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How to Lace a Corset

How to Lace a Corset
Corset Lacing

That famous scene of Scarlet O’Hara holding onto her bedpost to be strapped into a very tight corset turns many people off the idea of ever trying them. However, that is the extreme. Corsets should be worn snug, but not “omg I cannot breath” tight. Only steel boned corsets should be considered for body modification or extended wear – plastic boning will break over time while the steel bones will probably outlast the corset fabric! And you can put them on yourself – though the first time you wear it, I do suggest having a friend’s help.

There are several ways you can lace a corset – some corsets come already laced, some will come with the laces separate. We recommend lacing from top to bottom always starting inside the corset – see diagram. Create a loop at the waist point of the corset as shown to allow for easier and more even tightening, and put knots on each end to keep them inside the corset (don’t tie they together). This method lets you tighten the top and bottom sections separately to allow for comfort. Two shorter laces could also be used this way – just tie both in the center waist point.

To put on a corset properly, loosen the laces so you can easily wrap it around your body and close the front (referred to as the busk and usually very sturdy hooks and metal eyes). Fasten the busk starting at the second hook from the bottom and working up closing the bottom last. Tighten the laces gradually – don’t do the Scarlet pull as this can strain and tear even the best, sturdiest of corsets or loosen the eyelets the laces go thru.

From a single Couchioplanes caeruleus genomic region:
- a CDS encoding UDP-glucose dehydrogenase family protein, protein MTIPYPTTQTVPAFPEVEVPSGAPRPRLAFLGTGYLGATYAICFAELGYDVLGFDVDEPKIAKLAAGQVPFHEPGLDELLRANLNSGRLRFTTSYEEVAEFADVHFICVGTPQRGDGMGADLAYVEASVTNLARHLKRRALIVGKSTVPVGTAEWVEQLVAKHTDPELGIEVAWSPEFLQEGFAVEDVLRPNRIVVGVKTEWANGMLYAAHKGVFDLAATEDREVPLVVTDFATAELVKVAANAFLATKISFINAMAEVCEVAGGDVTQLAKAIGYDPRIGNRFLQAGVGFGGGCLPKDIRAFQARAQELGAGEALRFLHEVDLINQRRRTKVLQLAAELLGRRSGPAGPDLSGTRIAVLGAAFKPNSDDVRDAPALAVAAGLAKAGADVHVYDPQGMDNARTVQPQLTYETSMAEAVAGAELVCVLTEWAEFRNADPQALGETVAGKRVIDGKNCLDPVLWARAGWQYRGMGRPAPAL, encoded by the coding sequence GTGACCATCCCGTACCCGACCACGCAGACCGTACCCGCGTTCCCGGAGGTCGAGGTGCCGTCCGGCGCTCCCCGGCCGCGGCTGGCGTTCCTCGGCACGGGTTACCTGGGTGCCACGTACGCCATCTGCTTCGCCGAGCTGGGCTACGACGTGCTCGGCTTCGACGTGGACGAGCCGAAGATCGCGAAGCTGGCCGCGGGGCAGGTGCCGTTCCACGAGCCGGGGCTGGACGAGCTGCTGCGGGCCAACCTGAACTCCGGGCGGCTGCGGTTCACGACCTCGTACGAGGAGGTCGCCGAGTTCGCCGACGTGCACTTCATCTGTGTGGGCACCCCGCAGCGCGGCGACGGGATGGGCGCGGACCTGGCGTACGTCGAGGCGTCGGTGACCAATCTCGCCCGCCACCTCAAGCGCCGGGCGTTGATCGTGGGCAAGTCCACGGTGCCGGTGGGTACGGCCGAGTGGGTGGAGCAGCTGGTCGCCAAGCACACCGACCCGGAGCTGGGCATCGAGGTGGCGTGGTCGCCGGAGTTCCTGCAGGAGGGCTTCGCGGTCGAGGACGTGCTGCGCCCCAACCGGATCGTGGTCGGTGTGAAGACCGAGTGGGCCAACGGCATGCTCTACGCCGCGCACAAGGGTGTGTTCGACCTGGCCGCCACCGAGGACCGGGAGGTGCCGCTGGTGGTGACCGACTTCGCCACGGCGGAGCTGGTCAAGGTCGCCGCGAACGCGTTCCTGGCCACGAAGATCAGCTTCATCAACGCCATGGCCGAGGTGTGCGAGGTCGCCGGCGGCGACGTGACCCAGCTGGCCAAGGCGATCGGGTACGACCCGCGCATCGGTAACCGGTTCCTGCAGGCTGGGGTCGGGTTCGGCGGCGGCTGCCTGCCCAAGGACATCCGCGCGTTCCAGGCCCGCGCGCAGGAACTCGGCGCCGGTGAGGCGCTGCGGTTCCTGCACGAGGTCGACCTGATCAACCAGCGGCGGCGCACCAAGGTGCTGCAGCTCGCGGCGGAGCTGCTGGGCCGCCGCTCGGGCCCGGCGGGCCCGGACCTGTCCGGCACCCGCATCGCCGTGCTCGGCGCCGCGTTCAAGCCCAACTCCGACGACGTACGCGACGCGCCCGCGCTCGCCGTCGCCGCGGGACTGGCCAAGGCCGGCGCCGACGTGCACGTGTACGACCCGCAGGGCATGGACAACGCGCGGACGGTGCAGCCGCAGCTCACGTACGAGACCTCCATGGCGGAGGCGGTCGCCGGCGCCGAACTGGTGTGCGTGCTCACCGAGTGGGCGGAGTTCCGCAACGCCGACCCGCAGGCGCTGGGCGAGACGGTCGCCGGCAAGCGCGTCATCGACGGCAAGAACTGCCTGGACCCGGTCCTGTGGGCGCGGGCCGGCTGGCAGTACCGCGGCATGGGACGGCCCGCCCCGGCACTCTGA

Refer to the lacing diagram at left – you want to work the lacing towards the center so the bow is about even with your waist as this causes the least stress to your corset and allows you to breath. Work from the bottom to the center making the corset snug against the body and then from the top down finally tying into a bow at the center back. Do not tie the laces around to the front of the corset as this can damage the outer layer of fabric. You do not want to drastically reduce your ribs or hips as this will cause discomfort and do not worry about a gap between the sections of the corset in the back – that is normal (some corsets have a “modesty panel” that will lay under the laces to hide any skin).

Over repeated wearings, your body and the corset will mold to each other letting your tighten it a bit more each time. Take your time and your corset will last for many years.

Caring for your Corset

To remove the corset, always loosen the lacing first before trying to open the busk or you risk straining the fabric (and your body!). Unfasten the busk gradually, further loosening the laces if needed.

Bustiers, like most lingerie, can be simply hand washed (or machine delicate cycle) according to it’s label directions. Corsets, especially those with steel boning, are best dry cleaned as water can cause the steel to rust and show rust marks on some fabrics. You can take a damp (not wet) cloth to wipe down the lining after wearing to reduce cleaning – let it air out flat or inside out. A thin blouse or other garment under the corset will also help protect it from your perspiration and body oils, making required dry-cleaning less frequent.

Both corsets and bustiers often have garters attached for stockings – most being removable (always remove them before cleaning).

For our full range of corsets and bustiers, please visit

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We feature a lot of lovely corsets and bustiers both lingerie and clothing styles. I know they can be confusing though so thought I would explain a bit here. Select corsets are shown on several of our stores, but for our full line of busiers and corsets, please browse Corsets Plus. What is a Bustier? defines bustier as “a close-fitting and strapless top without sleeves that is worn by women either as lingerie or for evening dress,” though strapless isn’t always true. Close-fitting is definitely true – bustiers are generally very form fitting tops generally with a bit of st..

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